• United States



Contributing Writer

Note to Washington: Read and react to Richard Clarke’s new Book, “Cyber War!”

Jun 03, 20103 mins
Cisco SystemsData and Information Security

Book is a must read for concerned citizens, security professionals and legislators -- as soon as possible

I recently finished Richard Clarke’s new book, “Cyber War,” and I have but two words for the former cyber czar — thank you. I’ve probably read as much about this subject as Washington insiders and in my opinion, Clarke’s book immediately leapfrogs numerous other overly technical or Washington wonky volumes. As such, it is a “must read” for security professionals, legislators, and business executives — especially in the 18 industries designated by Washington as “critical infrastructure.” Heck, anyone interested in cybersecurity should read this book to understand the current threat, possible cyber war scenarios, and where our tax dollars are and aren’t going.When reading this book get ready to self-translate several subculture languages including security technology, military acronyms, and Washingtonese. That said, Clarke does a great job explaining these terms in simple English and even includes a glossary to help newbies along. I can’t possibly provide a synopsis of Clarke’s book in a blog, but the primary take-aways are:1. Cyber warfare is common practice. The U.S. Military has launched its share of cyber operations as has China, Israel, North Korea, and Russia amongst others. Clarke’s is the only book I know of that describes all of these incidents.2. The U.S. is extremely vulnerable. Our offensive capabilities are strong but our defensive safeguards are way behind where they should be. In military terms, we are at an asymmetric disadvantage. For all of our military might, this could tip the scales against us.3. Washington is doing next to nothing. Every U.S. citizen should be very pissed off about this. We’ve spend billions of dollars and waved our hands around but we haven’t secured our networks or passed any serious legislation. We need real action, not lobbying and empty promises.4. There really is no organized plan. If we suffer a cyber attack, there is really no chain-of-command, protocol, or International agreement on what happens next. Yikes!To his credit, Clarke lays out a plan to get us started in the right direction. I don’t agree with all of his suggestions but they are certainly a good start.Whether we like to admit it or not, we all may wake up one day with the power cut off and the banking system in total disarray. Naysayers dismiss this threat but it has happened on a limited scale around the world and will happen in a much bigger way if the U.S. continues to manage cybersecurity with its head in the sand. To his credit, Clarke clearly articulates the threats, vulnerabilities and real risks we face in any type of sophisticated cyber warfare. He also balances his wake up call with some sound and cogent advice on what we should do. I suggest that anyone with an interest or stake in this topic read the book and join Dick Clarke to get the Federal government to listen and act as soon as possible. As someone who has been preaching this same message, I can tell you that it is a lonely crusade — we need all the help we can get. If this book doesn’t get you to write your Congressman, Senator, and President, nothing will.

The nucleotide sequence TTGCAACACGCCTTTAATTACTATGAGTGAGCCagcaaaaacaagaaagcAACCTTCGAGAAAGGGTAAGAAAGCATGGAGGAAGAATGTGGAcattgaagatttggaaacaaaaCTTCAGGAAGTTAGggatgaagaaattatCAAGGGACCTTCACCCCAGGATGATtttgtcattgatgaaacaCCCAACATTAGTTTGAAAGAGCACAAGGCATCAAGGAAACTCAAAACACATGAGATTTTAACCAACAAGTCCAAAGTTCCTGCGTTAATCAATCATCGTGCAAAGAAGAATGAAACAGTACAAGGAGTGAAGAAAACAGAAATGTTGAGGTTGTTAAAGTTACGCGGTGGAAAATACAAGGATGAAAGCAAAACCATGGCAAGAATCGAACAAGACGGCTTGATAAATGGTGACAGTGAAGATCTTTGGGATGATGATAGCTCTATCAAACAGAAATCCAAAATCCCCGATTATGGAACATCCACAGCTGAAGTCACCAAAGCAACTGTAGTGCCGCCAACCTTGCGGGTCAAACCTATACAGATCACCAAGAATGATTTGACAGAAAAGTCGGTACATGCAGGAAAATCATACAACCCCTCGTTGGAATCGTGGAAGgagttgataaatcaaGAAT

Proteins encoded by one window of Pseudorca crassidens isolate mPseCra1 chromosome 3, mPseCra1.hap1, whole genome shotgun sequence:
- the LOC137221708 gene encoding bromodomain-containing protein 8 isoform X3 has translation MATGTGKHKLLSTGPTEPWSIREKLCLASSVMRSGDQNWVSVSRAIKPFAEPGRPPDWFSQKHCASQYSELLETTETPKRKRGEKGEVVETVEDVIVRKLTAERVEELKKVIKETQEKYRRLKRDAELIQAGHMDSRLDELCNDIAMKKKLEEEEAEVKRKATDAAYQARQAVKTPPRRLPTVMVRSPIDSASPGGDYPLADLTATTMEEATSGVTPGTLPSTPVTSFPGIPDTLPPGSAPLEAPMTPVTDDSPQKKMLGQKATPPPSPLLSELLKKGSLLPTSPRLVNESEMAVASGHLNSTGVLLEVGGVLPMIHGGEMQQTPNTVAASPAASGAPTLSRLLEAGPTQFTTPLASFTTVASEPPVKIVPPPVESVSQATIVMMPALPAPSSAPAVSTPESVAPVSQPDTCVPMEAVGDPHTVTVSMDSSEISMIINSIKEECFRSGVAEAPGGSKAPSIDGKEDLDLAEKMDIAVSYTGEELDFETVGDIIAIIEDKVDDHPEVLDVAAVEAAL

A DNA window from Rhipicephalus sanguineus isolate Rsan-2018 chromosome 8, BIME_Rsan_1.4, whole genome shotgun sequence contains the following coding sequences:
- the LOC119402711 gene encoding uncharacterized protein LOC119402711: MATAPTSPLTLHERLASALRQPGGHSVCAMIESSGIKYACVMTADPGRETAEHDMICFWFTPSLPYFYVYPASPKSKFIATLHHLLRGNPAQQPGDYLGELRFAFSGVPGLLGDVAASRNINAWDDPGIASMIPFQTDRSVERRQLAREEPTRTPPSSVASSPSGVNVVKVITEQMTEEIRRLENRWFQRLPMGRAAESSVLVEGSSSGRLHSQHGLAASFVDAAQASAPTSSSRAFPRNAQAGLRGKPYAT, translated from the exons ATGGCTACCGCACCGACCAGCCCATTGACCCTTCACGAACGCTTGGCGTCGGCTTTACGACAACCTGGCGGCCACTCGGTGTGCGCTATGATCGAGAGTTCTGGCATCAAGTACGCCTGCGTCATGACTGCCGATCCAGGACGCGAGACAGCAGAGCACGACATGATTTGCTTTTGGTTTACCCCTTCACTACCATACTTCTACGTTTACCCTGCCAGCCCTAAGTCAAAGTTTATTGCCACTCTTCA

Contributing Writer

Jon Oltsik is a distinguished analyst, fellow, and the founder of the ESG’s cybersecurity service. With over 35 years of technology industry experience, Jon is widely recognized as an expert in all aspects of cybersecurity and is often called upon to help customers understand a CISO's perspective and strategies. Jon focuses on areas such as cyber-risk management, security operations, and all things related to CISOs.

More from this author